Narrative Essay: Rough Draft
“Class dismissed,” yells the teacher from the front of the classroom. The students all
shuffle out of the room. One kid glances at me and asks his friend, “You think the teacher would
notice if I took the arms off of the Mr. Potato Head?” The two boys laugh as they exit and it is
silent again. This is my fifth day sitting on a hard, wooden shelf. I was plucked from a toy store
and brought to this lonely room where every day at three o’clock in the afternoon all the people
leave and I wait in the dark until they return the next morning.
Night approaches quickly and I can hear the soft melody of crickets. My eyes grow
heavy and I breathe in the familiar smell of erasers and musty paper. Just as I feel myself drift
into sleep, I hear a low pounding and my eyes flash open.
“Party, party, party!” A chorus of tiny voices is shouting. Are there other toys in this
room? I stretch my around body trying to glance around the classroom for where the noise has
come from. Suddenly I see bright lights and can hear another faint voice exclaiming, “Turn it up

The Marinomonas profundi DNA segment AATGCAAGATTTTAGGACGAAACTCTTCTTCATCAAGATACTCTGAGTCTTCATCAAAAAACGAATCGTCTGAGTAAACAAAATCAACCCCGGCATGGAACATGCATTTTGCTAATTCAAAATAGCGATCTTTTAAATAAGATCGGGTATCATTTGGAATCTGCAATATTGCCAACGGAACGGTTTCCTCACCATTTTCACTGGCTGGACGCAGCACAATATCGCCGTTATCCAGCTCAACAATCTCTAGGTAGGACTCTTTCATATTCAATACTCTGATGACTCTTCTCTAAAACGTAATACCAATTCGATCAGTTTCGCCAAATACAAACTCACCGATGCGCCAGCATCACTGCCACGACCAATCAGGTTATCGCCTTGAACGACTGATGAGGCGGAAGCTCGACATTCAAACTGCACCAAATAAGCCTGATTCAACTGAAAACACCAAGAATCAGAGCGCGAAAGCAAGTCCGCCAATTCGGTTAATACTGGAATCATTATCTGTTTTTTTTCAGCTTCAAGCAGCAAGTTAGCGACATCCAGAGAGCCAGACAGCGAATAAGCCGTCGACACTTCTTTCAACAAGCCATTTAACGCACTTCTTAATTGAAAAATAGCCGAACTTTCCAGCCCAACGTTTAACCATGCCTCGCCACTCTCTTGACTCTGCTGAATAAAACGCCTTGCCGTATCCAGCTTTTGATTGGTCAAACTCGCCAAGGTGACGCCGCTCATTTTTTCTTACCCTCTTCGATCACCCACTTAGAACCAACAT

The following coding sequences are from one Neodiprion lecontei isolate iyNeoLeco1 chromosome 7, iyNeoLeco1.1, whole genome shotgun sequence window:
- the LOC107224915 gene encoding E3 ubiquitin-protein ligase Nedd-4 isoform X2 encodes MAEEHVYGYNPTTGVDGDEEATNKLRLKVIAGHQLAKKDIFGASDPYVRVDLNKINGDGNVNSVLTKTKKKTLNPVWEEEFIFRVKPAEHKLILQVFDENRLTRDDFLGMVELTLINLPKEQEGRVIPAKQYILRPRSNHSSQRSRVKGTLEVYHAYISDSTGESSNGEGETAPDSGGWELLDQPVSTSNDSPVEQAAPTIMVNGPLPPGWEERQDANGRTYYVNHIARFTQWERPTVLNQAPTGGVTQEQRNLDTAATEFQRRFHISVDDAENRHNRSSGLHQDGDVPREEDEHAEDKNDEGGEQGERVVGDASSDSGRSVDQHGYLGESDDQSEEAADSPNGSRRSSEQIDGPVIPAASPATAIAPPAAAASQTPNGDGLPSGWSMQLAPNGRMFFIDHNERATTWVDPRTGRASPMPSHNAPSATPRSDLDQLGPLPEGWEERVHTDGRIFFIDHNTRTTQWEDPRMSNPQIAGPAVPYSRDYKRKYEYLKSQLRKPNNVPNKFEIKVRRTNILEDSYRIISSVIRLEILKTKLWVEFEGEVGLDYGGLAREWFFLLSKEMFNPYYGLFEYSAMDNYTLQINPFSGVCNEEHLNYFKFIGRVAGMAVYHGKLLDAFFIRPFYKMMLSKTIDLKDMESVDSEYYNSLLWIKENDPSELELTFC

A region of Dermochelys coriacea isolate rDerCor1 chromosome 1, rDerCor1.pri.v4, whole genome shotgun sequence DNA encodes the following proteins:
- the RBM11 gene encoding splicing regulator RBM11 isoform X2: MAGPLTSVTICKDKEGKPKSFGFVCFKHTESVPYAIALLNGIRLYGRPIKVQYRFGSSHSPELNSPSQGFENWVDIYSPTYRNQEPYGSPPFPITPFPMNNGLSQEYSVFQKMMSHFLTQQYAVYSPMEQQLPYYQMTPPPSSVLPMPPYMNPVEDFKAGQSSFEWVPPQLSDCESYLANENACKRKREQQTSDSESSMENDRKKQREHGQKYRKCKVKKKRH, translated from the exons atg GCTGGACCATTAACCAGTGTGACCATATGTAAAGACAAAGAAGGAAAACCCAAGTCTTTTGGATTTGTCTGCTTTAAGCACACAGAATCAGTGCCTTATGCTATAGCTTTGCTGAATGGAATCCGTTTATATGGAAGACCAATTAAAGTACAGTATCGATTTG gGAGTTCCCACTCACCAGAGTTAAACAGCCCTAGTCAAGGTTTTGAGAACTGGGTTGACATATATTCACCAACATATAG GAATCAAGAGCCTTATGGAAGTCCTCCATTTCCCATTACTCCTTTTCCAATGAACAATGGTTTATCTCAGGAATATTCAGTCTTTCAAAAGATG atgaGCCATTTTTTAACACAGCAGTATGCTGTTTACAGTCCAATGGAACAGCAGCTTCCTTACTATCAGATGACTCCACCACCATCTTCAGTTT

DJ!” There are toys here and they are having a party!
A realization smacks me in the face. I’m high above the ground on the shelf with no way
to get down and join the celebration. I grab my glasses from my “under regions” and put them
on for a closer look. Gulp. My shelf is like a steep cliff of a mountain and I’m just a round
potato with short arms and feet. With knocking knees and a pounding heart, I slowly climb
down the side of the shelf onto the next level. Glancing down it doesn’t seem as tall anymore.
In a couple minutes I am on the ground. “You’re a stud,” I say out loud.
My little legs waddle quickly over to the party and I’m out of breath by the time I arrive.
Okay, now is the time to make some good impressions. I gather all my courage a strike up a
conversation with a nice-looking teddy bear I’ve just heard referred to as Miss Fuzzy.
“Hey darling, there’s a new spud in town!”
“There’s a new dud where?” replied Miss Fuzzy, looking awfully confused.
I tried again. “Uh, I mean… what do you call a thin potato?”
“I don’t know, what?”
“A chip!” I yell enthusiastically. However, I only get blank stares.
Word Count: 434
Length Requirements: 500-700 words